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Cleaning Up After Pets

Animal antics
As much as we love our household pets, they can create cleaning headaches. Between muddy paws, fur on upholstered furniture, odors and occasional accidents, we could spend quite a bit of time cleaning up after our furry friends. Since pets will never be able to clean up after themselves, the experts at ServiceMaster Clean offer some suggestions for undoing the most common pet damage.

Minimize the mess
Cleaner pets mean a cleaner house. Bathe and brush your pets regularly to minimize the amount of pet hair and pet dander, and to help with odors. Keep a lint brush or damp sponge handy to quickly pick up loose pet hair. Unless your pet has dietary restrictions, a light mist of spray-on cooking oil on your pet's dishes will make them easier to wash out and will add shine to his or her coat.

Removing pet hair
On carpeting, use a vacuum with a good beater brush or brush roll. Plain vacuums don't generate sufficient lift to pick up all the pet hair from the floor.

Speed removal of pet hair from fabrics and upholstery with a pet rake, a brush with crimped nylon bristles. Use light, even strokes to remove the hair. Velour brushes, tape rollers and even tape wrapped around your hand also will work. Both pet supply and home stores sell "pet sponges," which are used dry on both upholstery and carpets. They can be an especially good option for hard-to-reach corners and edges where hair tends to collect. As long as dampness won't harm the fabric, you can also use a slightly dampened sponge or even the rubber bottom of a clean tennis shoe.

Lifting stains
To remove a pet urine stain, dilute the spot using a cloth dampened with water. Then, clean the area with an acid solution consisting of one quart water mixed with one teaspoon white vinegar.

If necessary, you can apply a pet bacteria/enzyme digester according to the directions. You can find these products at any pet store; they effectively counter both the stain and the odor. Even if the stain has disappeared or our human noses can no longer smell anything, a pet will repeatedly return to the same spot if he can still smell his own odor. Here are some other hints:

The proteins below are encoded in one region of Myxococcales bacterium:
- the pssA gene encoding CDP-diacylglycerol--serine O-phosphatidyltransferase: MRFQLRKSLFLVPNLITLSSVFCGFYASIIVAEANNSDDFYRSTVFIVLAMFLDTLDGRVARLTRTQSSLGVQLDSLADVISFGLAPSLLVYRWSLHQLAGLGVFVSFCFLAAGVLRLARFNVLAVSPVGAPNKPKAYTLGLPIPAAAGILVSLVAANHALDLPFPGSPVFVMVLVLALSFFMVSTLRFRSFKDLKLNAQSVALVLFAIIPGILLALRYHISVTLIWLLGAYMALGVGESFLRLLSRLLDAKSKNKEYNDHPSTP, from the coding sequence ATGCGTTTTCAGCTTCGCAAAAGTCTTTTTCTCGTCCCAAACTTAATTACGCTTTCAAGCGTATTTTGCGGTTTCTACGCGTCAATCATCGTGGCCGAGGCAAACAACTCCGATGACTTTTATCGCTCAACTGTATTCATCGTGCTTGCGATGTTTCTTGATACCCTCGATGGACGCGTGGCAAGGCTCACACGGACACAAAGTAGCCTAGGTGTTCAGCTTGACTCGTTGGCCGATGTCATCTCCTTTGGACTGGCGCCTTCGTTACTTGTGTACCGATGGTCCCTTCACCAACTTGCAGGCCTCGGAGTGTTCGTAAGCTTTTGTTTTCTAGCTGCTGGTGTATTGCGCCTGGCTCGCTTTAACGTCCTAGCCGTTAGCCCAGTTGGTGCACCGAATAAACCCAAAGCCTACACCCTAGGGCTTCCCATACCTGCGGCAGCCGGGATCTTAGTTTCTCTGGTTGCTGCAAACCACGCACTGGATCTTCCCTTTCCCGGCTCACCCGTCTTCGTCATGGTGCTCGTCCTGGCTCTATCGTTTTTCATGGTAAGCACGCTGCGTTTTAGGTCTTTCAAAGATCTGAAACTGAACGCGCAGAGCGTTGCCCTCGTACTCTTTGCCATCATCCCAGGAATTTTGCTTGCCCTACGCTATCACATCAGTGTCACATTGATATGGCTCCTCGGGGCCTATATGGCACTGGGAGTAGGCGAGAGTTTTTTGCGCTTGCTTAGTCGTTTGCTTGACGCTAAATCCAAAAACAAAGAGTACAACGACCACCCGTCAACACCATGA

• Be sure to use enough bacteria/enzyme digester to penetrate the carpet and pad.
  • Keep in mind that digesters work well but slowly. Leave the solution on as long as indicated.
  • After applying the solution, cover with plastic and step on the spot several times until the area is well saturated.
  • Keep the plastic on the entire time the digester is working to make sure the spot doesn't dry out.

Older stains
If the stain is older, it may be nearly impossible to remove, but try the digester. If the site has seen multiple accidents, the bacteria breaking down the stain may actually create a superalkaline state that interferes with the digester's intended action. In this case, follow these steps:

  • After the bacteria digester has been working for about four hours, neutralize the spot by mixing a solution of one cup of vinegar to a gallon of warm water.
  • Rinse the area with the vinegar solution.
  • Apply a fresh batch of bacteria/enzyme digester solution.

You might also try buying a hypodermic needle from your local pharmacy and filling it with your favorite perfume or potpourri. You'll need to inject both the carpet and the pad for it to work. If you still have a problem, have the carpet cleaned by extraction. It may even be necessary to replace the pad underneath.

Stomach trouble
If your pet has an upset stomach on your carpet, cleanup may be trickier. The extremely acidic nature of vomit can cause the acid dyes in the carpet to move, permanently damaging the carpet. Dyes in your pet's food or medicine may also combine with the strong stomach acid to stain your flooring. That's why it's essential to neutralize or at least dilute the acid as quickly as possible to minimize damage. To bring the carpet back to a neutral pH:

  • Treat the affected area using a professional carpet detergent.
  • Rinse the area with clean hot water.
  • Extract the soiled solutions away from the carpet.

If the stains cannot be removed, carpet dyeing may be a good option. While not as permanent as factory dyeing, spot dyeing will solve the problem of bleached carpet.

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